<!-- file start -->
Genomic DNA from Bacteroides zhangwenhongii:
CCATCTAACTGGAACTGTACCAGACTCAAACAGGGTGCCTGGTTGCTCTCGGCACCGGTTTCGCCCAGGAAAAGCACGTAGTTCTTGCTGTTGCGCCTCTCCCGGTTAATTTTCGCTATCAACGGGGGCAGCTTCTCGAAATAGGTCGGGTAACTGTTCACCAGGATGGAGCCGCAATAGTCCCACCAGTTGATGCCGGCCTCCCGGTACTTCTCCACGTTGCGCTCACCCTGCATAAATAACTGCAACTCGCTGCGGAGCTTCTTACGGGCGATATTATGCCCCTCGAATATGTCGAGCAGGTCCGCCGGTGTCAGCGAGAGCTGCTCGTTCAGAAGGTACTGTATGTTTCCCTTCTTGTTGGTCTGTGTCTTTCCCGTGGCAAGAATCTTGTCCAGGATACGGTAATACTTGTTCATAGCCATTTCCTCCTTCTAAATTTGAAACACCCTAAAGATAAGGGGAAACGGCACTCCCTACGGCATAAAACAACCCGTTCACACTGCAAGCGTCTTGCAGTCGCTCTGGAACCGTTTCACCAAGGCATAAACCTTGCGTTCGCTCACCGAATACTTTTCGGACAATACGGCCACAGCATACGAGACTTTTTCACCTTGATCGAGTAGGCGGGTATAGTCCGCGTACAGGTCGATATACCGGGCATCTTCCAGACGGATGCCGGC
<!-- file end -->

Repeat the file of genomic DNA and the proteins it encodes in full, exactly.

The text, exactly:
Genomic DNA from Bacteroides zhangwenhongii:
CCATCTAACTGGAACTGTACCAGACTCAAACAGGGTGCCTGGTTGCTCTCGGCACCGGTTTCGCCCAGGAAAAGCACGTAGTTCTTGCTGTTGCGCCTCTCCCGGTTAATTTTCGCTATCAACGGGGGCAGCTTCTCGAAATAGGTCGGGTAACTGTTCACCAGGATGGAGCCGCAATAGTCCCACCAGTTGATGCCGGCCTCCCGGTACTTCTCCACGTTGCGCTCACCCTGCATAAATAACTGCAACTCGCTGCGGAGCTTCTTACGGGCGATATTATGCCCCTCGAATATGTCGAGCAGGTCCGCCGGTGTCAGCGAGAGCTGCTCGTTCAGAAGGTACTGTATGTTTCCCTTCTTGTTGGTCTGTGTCTTTCCCGTGGCAAGAATCTTGTCCAGGATACGGTAATACTTGTTCATAGCCATTTCCTCCTTCTAAATTTGAAACACCCTAAAGATAAGGGGAAACGGCACTCCCTACGGCATAAAACAACCCGTTCACACTGCAAGCGTCTTGCAGTCGCTCTGGAACCGTTTCACCAAGGCATAAACCTTGCGTTCGCTCACCGAATACTTTTCGGACAATACGGCCACAGCATACGAGACTTTTTCACCTTGATCGAGTAGGCGGGTATAGTCCGCGTACAGGTCGATATACCGGGCATCTTCCAGACGGATGCCGGC